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Frequency of INherited Disorders database (FINDbase) (http://www.findbase.org) is a relational database, derived from the ETHNOS software, recording frequencies of causative mutations leading to inherited disorders worldwide. Database records include the population and ethnic group, the disorder name and the related gene, accompanied by links to any corresponding locus-specific mutation database, to the respective Online Mendelian Inheritance in Man entries and the mutation together with its frequency in that population. The initial information is derived from the published literature, locus-specific databases and genetic disease consortia. FINDbase offers a user-friendly query interface, providing instant access to the list and frequencies of the different mutations. Query outputs can be either in a table or graphical format, accompanied by reference(s) on the data source. Registered users from three different groups, namely administrator, national coordinator and curator, are responsible for database curation and/or data entry/correction online via a password-protected interface. Databaseaccess is free of charge and there are no registration requirements for data querying. FINDbase provides a simple, web-based system for population-based mutation data collection and retrieval and can serve not only as a valuable online tool for molecular genetic testing of inherited disorders but also as a non-profit model for sustainable database funding, in the form of a ‘database-journal’.
As molecular genetic testing and electronic healthcare records become increasingly common features of modern medical practice, there is a need to integrate information in genetic databases to establish a detailed understanding of how genome sequence differences impact on human health. To date, there are several depositories that fall under the banner of ‘mutation databases’, which can be divided into three main categories: central (or core) databases, such as Online Mendelian Inheritance in Man [OMIM, http://www3.ncbi.nlm.nih.gov/omim; (1)], the Human Gene Mutation Database [http://www.hgmd.org; (2)], locus-specific databases (LSDBs), a large group with over 570 members [http://www.centralmutations.org; reviewed in Ref. (3)] and National/Ethnic Mutation databases [NEMDBs, (4)].
The recent emergence of National and Ethnic Mutation Databases (NEMDBs) is justified by the fact that the spectrum of mutations observed for any gene or disease will oftendiffer not only between population groups across the planet but also between distinct ethnic groups within a geographical region. NEMDBs provide data that can be used to e.g. stratify national molecular diagnostic services, study human demographic history, admixture patterns and gene/mutation flow (5,6).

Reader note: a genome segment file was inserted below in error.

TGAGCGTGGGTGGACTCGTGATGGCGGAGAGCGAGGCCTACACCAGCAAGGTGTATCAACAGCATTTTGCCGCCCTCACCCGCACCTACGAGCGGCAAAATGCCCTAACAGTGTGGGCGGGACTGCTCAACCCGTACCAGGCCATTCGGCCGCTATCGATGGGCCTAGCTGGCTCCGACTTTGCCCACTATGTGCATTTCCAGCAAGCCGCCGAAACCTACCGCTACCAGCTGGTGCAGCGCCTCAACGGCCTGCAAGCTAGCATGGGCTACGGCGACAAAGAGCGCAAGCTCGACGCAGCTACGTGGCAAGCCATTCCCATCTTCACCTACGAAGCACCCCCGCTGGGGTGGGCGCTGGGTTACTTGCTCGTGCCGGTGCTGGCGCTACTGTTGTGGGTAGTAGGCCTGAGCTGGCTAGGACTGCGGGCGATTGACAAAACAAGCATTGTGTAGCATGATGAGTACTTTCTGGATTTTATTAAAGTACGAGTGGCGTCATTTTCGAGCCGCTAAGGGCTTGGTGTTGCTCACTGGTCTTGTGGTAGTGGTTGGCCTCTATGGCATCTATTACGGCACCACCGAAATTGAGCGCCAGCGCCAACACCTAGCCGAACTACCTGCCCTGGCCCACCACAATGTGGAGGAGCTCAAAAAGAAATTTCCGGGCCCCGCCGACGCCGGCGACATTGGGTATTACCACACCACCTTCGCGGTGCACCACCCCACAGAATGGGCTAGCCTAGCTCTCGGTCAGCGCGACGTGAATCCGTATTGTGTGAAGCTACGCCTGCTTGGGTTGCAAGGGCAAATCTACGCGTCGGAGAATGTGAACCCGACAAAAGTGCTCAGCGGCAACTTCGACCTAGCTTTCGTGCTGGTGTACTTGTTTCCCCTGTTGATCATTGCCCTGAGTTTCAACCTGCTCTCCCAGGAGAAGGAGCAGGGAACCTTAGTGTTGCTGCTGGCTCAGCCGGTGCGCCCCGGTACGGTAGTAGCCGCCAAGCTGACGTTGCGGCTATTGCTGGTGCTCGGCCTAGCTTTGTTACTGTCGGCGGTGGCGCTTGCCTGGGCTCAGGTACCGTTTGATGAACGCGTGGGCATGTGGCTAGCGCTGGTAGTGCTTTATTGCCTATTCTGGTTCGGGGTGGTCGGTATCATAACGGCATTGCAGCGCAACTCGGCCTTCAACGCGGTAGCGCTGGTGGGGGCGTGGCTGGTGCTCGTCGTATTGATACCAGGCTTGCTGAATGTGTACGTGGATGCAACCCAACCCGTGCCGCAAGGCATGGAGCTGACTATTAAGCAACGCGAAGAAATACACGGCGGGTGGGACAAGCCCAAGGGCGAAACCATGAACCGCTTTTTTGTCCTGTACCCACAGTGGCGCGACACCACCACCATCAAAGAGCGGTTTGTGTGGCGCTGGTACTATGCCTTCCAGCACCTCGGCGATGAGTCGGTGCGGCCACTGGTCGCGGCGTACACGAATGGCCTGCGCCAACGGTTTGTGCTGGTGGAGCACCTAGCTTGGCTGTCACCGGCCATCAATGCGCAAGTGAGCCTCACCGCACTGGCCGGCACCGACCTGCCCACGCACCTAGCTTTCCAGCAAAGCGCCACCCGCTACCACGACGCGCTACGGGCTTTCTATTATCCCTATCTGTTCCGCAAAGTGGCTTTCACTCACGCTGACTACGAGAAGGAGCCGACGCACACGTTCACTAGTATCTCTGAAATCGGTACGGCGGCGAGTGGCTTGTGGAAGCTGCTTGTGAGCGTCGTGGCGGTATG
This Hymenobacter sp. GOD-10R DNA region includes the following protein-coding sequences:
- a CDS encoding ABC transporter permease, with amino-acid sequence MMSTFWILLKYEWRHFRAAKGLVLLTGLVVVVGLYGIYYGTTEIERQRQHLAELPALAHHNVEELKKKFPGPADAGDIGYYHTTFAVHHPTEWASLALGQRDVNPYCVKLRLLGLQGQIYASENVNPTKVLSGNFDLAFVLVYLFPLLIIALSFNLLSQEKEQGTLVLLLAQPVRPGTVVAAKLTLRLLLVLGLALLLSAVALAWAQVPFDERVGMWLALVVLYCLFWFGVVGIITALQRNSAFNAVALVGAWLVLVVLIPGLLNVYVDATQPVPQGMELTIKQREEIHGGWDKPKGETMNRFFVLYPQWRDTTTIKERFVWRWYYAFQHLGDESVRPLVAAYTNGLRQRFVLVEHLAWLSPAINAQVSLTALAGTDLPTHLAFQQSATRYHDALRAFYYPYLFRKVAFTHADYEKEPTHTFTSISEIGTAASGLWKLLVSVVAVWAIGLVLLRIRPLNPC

We have previously described the development of specialized software, namely ETHNOS (7), which has facilitated the construction of the Hellenic, Cypriot, Iranian, Lebanese and Serbian NEMDBs (7–9). However, this software could not handle advanced data querying and storing of large datasets. Here, we report the construction of Frequency of INherited Disorders database (FINDbase), a relational database based on an upgraded version of the ETHNOS software, capable to accommodate large datasets pertaining to frequencies of causative mutations, leading to inherited disorders in various populations and ethnic groups worldwide.
The initial information data sources in FINDbase were acquired from the European Union FP5 Cystic Fibrosis Thematic Network Consortium data (www.cfnetwork.be), also reported by the World Health Organization (http://www.who.int/genomics/publications/en/HGN_WB_04.02_report.pdf; ‘The molecular epidemiology of cystic fibrosis’) and partially published elsewhere (10), and population-specific mutation frequency data derived from two LSDBs, namely the HbVardatabase of human hemoglobin variants and thalassemia mutations [http://globin.bx.psu.edu/hbvar; (11–14)] and the PAHdb phenylalanine hydroxylase locus knowledgebase [http://www.pahdb.mcgill.ca; (15,16)]. In addition, original and review articles retrieved by manual searching of all articles listed in the PubMed literature database (http://www.ncbi.nlm.nih.gov:80/entrez/query.fcgi?db=PubMed), international conference proceedings and personal communications by research groups also consist part of FINDbase data source. The information source (publications, conference proceedings, etc.) is displayed by selecting the ‘Submissions’ option, located in the ‘Overview’ section. In case of multiple articles on a single genetic disorder in a certain population group, calculation of mutation frequencies is based on a single and most representative study, involving sufficient numbers of patients and controls. Estimation of mutation frequencies based on multiple reports has the inherent danger of including redundant cases, which can alter the calculated frequencies. By only including number of chromosomes and not sensitive personal data of their carriers, the important issue of anonymity is adequately preserved.
FINDbase is the richest NEMDB among those currently available content-wise (4) with a total of 3 379 records and contains information on 31 different inherited disorders studied in 83 population groups, resulting from 1 223 causative mutations in 24 genomic regions (October 2006 release). Automated summary listings on FINDbase contents can be generated by selecting the respective options (‘Records’, ‘Disorders’, ‘Populations’, ‘Mutations’ and ‘Genes’ respectively) in the menu, located at the left side of the screen (see also Supplementary Figure).